At a certain point, the critic Robert Hughes once noted, at the heart of American cities churches began to be replaced by museums. Much the same occurred elsewhere in the world in the later 20th and early 21st centuries. Museums have sprouted from the earth in many diverse forms and numerous places. Enormous sums have been lavished on them. Vast processions of visitors file through their doors like medieval pilgrims — or at least they did before the pandemic struck.
Once, there was widespread agreement as to what should go inside these temples of the arts: old master paintings, ancient carvings, the best and noblest artefacts humanity has produced. This consensus, however, has evaporated. There is now little agreement, some would say little idea, as to what deserves to be exhibited, preserved and admired.
No one is better placed to chronicle these phenomena than Charles Saumarez Smith. He has been at the helm of three great cultural institutions. In two of these, the National Portrait Gallery and the Royal Academy, he oversaw ambitious extensions. Moreover, by training he is an architectural historian, so able to offer a scholarly assessment of each design, while considering it from the point of view of the director who commissioned it and the curators who arrange exhibits in it.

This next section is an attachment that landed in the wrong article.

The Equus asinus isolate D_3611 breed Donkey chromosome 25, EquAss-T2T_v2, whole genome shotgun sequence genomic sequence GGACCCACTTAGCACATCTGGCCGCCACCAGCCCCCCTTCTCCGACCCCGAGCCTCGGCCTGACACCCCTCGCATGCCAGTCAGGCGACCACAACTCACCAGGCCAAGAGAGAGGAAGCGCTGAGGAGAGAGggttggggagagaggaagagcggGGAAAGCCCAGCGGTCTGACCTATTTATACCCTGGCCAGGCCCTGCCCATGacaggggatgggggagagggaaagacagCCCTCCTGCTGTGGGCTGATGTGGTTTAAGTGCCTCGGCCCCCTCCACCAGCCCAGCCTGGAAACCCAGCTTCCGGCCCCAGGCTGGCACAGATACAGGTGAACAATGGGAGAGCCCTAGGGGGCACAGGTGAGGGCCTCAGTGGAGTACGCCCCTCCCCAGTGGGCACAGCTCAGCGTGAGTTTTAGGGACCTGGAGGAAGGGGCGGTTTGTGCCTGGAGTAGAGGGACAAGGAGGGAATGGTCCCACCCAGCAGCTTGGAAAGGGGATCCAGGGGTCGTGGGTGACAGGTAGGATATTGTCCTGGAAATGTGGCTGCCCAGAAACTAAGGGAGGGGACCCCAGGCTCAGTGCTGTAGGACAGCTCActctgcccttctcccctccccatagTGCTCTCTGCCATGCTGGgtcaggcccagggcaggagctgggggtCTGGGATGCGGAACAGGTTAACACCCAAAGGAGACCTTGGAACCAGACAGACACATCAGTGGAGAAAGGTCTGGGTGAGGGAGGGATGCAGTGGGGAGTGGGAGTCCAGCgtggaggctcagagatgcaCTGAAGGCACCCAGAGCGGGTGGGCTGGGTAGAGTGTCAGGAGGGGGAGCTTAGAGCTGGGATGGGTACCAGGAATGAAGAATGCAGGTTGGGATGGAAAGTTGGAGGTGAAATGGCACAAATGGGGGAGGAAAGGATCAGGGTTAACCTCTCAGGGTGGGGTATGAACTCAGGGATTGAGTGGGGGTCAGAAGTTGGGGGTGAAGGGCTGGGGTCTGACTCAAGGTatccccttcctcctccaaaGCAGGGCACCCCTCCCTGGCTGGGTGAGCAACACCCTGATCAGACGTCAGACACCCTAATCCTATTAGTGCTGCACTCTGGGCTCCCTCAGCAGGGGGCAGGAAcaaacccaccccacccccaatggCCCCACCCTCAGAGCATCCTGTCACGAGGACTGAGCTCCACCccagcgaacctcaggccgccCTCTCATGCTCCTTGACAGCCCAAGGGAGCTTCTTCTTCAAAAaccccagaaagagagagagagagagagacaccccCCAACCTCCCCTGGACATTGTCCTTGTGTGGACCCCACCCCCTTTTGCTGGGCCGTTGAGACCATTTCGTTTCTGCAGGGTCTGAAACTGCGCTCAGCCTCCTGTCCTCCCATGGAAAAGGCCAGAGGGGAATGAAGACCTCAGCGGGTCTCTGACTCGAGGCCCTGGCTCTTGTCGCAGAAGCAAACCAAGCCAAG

Most engagingly, he is evidently also an enthusiastic museum visitor. Thus, for example, we learn that he always enjoys his visits to the little-loved Musée d’Orsay. He has warm praise too for the often overlooked Christ Church picture gallery in Oxford. ‘If one is seeking a highly intelligent and thoughtful example of 1960s gallery design’ — admittedly, perhaps not everyone’s quest — then he recommends this as one of the best he knows.
Much of his text consists of analytical descriptions of notable new art museums from the past 80-odd years.